Tuesday is for Meditation
Reading the life of George Müller, I always thought he must have had the gift of faith. His reliance on God is legendary and the stories that come out of his prayers and the life that he led have inspired Christians and non-Christians alike for 150 years. But a recent article by John Piper explores what the famous prayer warrior actually believed about his faith. Here’s an excerpt from Piper’s article (in blue below).
George Müller (1805–1898) provided for thousands of orphans by means of the “faith principle” — which meant he would look to God and never directly ask another person for money. Nor did he ever borrow money — for anything. He was renown for peaceful trust in God’s provision, even when a deadline loomed and food was short.
On this faith principle, he raised £110,000 to build five orphan houses that accommodated 2,050 orphans. In his lifetime he cared for 10,024 orphans. By his example, he inspired others to embrace orphan care, including Charles Spurgeon, who said, “The God who answers by orphanages, let him be Lord!”
It Was Not the Gift of Faith
Nevertheless, Müller was adamant that he did not have the gift of faith. What did he mean, and why should we be thankful?
Think not, dear reader, that I have the gift of faith, that is, that gift of which we read in 1 Cor. xii. 9, and which is mentioned along with “the gifts of healing,” “the working of miracles,” “prophecy,” and that on that account I am able to trust in the Lord.
It is true that the faith, which I am enabled to exercise, is altogether God’s own gift; it is true that He alone supports it, and that He alone can increase it; it is true that, moment by moment, I depend upon Him for it, and that, if I were only one moment left to myself, my faith would utterly fail; but it is not true that my faith is that gift of faith which is spoken of in 1 Cor. xii. 9. (Narrative, Vol. 1, 302)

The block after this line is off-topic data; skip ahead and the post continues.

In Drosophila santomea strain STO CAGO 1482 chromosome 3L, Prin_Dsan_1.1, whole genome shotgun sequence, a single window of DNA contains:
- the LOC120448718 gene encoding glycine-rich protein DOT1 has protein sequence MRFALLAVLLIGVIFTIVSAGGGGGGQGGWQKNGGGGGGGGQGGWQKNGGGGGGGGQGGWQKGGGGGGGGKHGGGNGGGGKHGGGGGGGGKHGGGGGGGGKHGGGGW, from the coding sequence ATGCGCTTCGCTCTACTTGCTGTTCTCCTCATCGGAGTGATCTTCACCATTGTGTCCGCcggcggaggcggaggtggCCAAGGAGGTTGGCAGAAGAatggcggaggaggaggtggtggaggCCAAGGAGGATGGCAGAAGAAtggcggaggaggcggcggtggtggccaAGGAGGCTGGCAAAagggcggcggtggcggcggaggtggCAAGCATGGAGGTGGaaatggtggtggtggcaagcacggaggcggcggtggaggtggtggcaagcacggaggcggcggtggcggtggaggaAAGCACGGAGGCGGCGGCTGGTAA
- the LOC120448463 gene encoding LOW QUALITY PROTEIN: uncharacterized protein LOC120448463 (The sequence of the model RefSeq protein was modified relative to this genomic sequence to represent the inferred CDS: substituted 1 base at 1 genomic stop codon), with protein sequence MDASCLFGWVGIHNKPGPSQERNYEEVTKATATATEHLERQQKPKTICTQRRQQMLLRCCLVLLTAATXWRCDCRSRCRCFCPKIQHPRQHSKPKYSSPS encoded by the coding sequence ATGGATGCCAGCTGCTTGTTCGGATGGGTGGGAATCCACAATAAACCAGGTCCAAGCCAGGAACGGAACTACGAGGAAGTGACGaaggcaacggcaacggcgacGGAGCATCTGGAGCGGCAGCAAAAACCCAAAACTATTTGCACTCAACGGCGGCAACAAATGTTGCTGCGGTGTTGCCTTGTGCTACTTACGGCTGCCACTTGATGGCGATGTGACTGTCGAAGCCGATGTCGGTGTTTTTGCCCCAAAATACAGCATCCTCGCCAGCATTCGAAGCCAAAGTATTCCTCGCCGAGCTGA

He emphasized this point because he meant for the world to see that God keeps the promises of Scripture for those who trust him. [bold emphasis added] If he had a special gift of faith that God does not expect all to have, then one of Müller’s great aims would have been thwarted. He believed he was setting a biblical example for all of us:
All believers are called upon, in the simple confidence of faith, to cast all their burdens upon Him, to trust in him for everything, and not only to make every thing a subject of prayer, but to expect answers to their petitions which they have asked according to His will, and in the name of the Lord Jesus. (302)
The whole article is worth reading and you can link to it HERE.
Think about that last paragraph from Müller, especially the phrase, “to expect answers to their petitions which they have asked according to His will, and in the name of the Lord Jesus.”
And here’s a suggestion for how to begin to learn what brother Müller has to teach us.
- Go see the movie WAR ROOM and think long and hard on the model of George Müller.
- Then begin to work believing prayer into the habits of your life.
2 thoughts on “George Müller Did Not Have the Gift of Faith! What?”
So clear, so simple, yet so hard for I have to take self out of the equation. Sola Deo
thank you! Ruthi